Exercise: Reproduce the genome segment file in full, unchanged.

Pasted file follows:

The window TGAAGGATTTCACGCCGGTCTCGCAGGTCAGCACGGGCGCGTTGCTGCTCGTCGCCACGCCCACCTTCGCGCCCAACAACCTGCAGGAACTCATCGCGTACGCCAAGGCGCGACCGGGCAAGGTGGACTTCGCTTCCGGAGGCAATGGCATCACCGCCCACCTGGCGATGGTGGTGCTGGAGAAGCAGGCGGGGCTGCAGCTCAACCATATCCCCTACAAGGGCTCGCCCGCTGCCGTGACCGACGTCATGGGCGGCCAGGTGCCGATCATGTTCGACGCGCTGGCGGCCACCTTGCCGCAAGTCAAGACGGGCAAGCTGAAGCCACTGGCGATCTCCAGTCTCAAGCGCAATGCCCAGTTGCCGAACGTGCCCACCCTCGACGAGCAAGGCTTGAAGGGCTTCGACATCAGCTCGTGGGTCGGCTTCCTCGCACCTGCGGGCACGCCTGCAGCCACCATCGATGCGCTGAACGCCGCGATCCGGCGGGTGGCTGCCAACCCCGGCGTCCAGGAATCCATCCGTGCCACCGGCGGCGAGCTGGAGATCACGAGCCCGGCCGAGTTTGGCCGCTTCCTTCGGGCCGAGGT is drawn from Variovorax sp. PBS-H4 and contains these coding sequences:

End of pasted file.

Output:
The window TGAAGGATTTCACGCCGGTCTCGCAGGTCAGCACGGGCGCGTTGCTGCTCGTCGCCACGCCCACCTTCGCGCCCAACAACCTGCAGGAACTCATCGCGTACGCCAAGGCGCGACCGGGCAAGGTGGACTTCGCTTCCGGAGGCAATGGCATCACCGCCCACCTGGCGATGGTGGTGCTGGAGAAGCAGGCGGGGCTGCAGCTCAACCATATCCCCTACAAGGGCTCGCCCGCTGCCGTGACCGACGTCATGGGCGGCCAGGTGCCGATCATGTTCGACGCGCTGGCGGCCACCTTGCCGCAAGTCAAGACGGGCAAGCTGAAGCCACTGGCGATCTCCAGTCTCAAGCGCAATGCCCAGTTGCCGAACGTGCCCACCCTCGACGAGCAAGGCTTGAAGGGCTTCGACATCAGCTCGTGGGTCGGCTTCCTCGCACCTGCGGGCACGCCTGCAGCCACCATCGATGCGCTGAACGCCGCGATCCGGCGGGTGGCTGCCAACCCCGGCGTCCAGGAATCCATCCGTGCCACCGGCGGCGAGCTGGAGATCACGAGCCCGGCCGAGTTTGGCCGCTTCCTTCGGGCCGAGGT is drawn from Variovorax sp. PBS-H4 and contains these coding sequences: